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Case study: Training advisor - CAB

Julie Stuart, Training Adviser, Citizens Advice Scotland

'The people who work within the CAB movement are generally a joy to have as colleagues because they really want to help others.'

My job

'The main purpose of my job is to enable CABs in Scotland to provide training opportunities appropriate for the needs of the individual in carrying out their specific job role. The main role is the volunteer advice worker - the organisation recruits volunteers from a vast range of backgrounds with differing skills and experience on joining. There is a high turnover of these volunteers and bureaux therefore we are in a constant round of recruitment, training, achievement of competence, followed by leaving parties!'

'I can't help with the latter but my role is vital in ensuring that the members of the public going into a bureau on Shetland receives the same quality of service as in city centre Edinburgh.'

My job involves:

  • Trawling for information about changes before they happen so that no one is ever taught anything, which is out of date
  • Training workers: two main courses; a 'Training for Trainers' course and the other 'Representation Skills' for workers willing to help clients at Employment Tribunals

'I do love the training, particularly the training for trainers because I genuinely can see where I make a difference, not only to the levels of skill but also to confidence levels.'

The challenges

'The most challenging aspect is responding to the new legislation pouring out of both Westminster and Scottish Parliament. To translate the new rules into the likely effects on clients' lives and then work out how advisers should best approach giving advice on those effects is quite a job.'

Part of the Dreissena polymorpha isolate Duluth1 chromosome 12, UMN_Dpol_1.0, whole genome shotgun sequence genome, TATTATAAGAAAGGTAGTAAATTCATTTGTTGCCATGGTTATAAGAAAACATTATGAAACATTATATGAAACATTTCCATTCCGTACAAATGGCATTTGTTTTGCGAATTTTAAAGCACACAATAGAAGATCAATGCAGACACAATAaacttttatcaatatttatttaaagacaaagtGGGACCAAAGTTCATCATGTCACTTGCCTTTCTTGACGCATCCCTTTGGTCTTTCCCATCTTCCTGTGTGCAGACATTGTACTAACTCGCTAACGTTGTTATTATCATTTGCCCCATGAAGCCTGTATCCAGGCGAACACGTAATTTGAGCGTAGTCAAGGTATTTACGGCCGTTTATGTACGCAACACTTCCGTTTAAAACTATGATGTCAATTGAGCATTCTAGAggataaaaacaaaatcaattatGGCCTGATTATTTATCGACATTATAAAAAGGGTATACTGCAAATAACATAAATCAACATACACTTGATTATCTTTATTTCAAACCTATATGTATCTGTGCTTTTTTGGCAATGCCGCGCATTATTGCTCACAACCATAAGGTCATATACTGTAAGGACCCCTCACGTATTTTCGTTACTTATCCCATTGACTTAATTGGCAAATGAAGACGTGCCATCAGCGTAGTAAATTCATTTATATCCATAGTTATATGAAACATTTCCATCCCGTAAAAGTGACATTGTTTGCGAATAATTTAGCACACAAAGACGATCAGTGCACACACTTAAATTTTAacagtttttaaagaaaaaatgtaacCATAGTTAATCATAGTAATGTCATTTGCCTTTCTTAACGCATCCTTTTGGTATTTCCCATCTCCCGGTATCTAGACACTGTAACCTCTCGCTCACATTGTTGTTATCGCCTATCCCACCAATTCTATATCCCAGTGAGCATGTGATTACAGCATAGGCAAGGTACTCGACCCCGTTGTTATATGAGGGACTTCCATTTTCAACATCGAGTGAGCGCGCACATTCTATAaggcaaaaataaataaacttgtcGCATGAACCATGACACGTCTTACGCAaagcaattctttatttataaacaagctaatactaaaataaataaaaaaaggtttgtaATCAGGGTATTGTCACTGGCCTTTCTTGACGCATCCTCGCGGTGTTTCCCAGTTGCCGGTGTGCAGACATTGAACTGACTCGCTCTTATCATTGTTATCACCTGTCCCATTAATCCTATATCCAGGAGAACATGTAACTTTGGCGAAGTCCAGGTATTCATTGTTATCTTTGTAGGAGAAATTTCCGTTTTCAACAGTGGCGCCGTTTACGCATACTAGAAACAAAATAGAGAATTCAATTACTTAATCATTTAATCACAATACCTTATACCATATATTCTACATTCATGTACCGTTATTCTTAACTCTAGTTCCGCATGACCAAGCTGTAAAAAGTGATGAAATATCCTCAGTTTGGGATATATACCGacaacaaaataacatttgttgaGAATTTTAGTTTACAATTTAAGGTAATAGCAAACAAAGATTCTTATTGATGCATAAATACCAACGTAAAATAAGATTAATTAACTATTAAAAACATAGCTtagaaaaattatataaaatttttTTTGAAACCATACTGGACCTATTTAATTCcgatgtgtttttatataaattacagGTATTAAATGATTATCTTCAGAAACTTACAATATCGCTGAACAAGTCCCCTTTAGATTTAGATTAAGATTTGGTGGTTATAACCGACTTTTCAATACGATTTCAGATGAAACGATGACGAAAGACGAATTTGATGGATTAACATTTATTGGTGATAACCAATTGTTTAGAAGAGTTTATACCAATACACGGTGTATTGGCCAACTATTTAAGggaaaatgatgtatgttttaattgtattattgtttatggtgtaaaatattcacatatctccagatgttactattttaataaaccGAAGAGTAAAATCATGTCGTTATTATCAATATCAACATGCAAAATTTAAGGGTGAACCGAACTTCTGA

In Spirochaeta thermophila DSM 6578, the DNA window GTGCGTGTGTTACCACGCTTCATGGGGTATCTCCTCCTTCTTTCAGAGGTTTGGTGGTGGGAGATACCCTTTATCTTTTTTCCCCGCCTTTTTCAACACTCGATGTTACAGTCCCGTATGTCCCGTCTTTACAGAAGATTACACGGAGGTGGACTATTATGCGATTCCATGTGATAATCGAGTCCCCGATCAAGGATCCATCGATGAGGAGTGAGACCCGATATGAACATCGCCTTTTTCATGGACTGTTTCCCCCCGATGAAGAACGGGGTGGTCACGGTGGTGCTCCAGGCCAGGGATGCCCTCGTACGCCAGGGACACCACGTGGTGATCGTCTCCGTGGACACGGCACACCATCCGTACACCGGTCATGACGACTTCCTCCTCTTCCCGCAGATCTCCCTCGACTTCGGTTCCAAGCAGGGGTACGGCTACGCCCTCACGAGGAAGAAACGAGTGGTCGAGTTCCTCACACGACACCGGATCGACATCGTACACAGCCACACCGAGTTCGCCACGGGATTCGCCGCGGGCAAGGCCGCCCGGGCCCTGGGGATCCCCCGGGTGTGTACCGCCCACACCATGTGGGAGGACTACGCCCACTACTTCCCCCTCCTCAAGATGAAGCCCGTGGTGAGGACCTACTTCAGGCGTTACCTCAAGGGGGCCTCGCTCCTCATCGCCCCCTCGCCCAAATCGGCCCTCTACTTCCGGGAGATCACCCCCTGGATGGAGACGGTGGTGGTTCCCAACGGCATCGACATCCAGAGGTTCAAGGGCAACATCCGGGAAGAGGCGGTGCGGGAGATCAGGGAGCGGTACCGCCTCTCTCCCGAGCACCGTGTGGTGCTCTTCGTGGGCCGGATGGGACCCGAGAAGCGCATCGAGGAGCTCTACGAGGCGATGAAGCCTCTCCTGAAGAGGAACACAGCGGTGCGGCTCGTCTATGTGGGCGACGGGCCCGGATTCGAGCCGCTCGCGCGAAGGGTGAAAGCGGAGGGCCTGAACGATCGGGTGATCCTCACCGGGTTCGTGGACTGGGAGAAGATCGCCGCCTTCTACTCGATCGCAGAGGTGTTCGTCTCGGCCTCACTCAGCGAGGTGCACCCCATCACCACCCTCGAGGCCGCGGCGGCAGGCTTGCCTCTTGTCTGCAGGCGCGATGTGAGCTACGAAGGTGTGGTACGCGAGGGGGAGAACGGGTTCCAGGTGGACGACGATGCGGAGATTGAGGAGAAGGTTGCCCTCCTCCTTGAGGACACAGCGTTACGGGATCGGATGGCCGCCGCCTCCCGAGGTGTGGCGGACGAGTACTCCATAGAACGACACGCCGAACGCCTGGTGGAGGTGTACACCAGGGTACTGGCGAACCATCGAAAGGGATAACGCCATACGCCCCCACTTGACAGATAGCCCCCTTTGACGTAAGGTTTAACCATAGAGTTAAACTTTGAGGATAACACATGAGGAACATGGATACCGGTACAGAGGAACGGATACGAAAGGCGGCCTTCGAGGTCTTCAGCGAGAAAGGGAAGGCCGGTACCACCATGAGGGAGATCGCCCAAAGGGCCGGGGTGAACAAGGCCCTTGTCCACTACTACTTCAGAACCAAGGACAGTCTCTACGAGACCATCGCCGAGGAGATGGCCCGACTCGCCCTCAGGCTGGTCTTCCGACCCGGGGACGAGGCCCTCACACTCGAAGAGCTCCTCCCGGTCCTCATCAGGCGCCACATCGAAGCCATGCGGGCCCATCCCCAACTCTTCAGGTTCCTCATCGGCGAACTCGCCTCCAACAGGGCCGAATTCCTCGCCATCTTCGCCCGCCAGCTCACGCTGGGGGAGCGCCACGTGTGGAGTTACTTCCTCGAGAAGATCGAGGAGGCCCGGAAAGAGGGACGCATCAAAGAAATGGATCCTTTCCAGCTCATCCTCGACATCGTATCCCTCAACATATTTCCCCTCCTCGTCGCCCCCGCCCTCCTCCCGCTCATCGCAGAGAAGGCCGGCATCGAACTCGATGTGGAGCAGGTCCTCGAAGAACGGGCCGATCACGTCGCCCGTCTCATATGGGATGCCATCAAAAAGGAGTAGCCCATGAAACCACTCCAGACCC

'In addition, as ever with the voluntary sector, another difficult aspect of work is the lack of resources - we need more staff to carry out the work and to support them too! Lack of support will have knock-on effects on the quality of service provided.'

My background

  • Graduated from university with a law degree
  • Volunteer Advice worker - Manchester CAB
  • Adviser/Representative, London Law Centre (temporary, paid position)
  • Adviser/Representative, local advice agency, Manchester (permanent position) I got involved in supporting and training volunteer advisers
  • Housing Adviser, Local Authority
  • Took time off to go travelling
  • Office temping
  • Training Adviser Citizens Advice Scotland

'I first worked in the voluntary sector 18 years ago, coming straight from university. I left university with a law degree but no experience and no prospect of a grant to take my studies further. I took up the position of a volunteer Advice Worker with a Manchester CAB. I moved in and out of the sector for the next few years but ended up back at CAB, this time in Scotland'

'Although my job in the public sector was much better paid, I hated it! The attitude from the public was totally different - I was seen suddenly as someone who was a gatekeeper to prevent access to other services (i.e. Council Housing) rather than someone who was offering independent advice. The best bit was giving training to voluntary groups on housing issues.'

'I have to say to date I feel the flow of my career has been pretty logical - from volunteer to paid worker to trainer.'

Skills required

'I have no formal qualifications in either the legal aspects of CAB or in training. I need communication skills, both spoken, for conducting courses, and written, for supplying bureau with written materials to use with their workers. The ability to understand complex information and translate it into practical, plain English is vital - often I am writing materials based on legislation, which is utterly incomprehensible! IT use is increasingly important - both in terms of use of the internet for research and using a range of software to produce materials, reports, training aids and financial statements.'

Final say

'Working in the voluntary sector can be a joy you can feel you are really making a difference. It can also be frustrating due to lack of resources but, for all that, I don't think I could get job satisfaction in the same way in the private or statutory sector because I want to feel I make a valuable and valued contribution to the community.'

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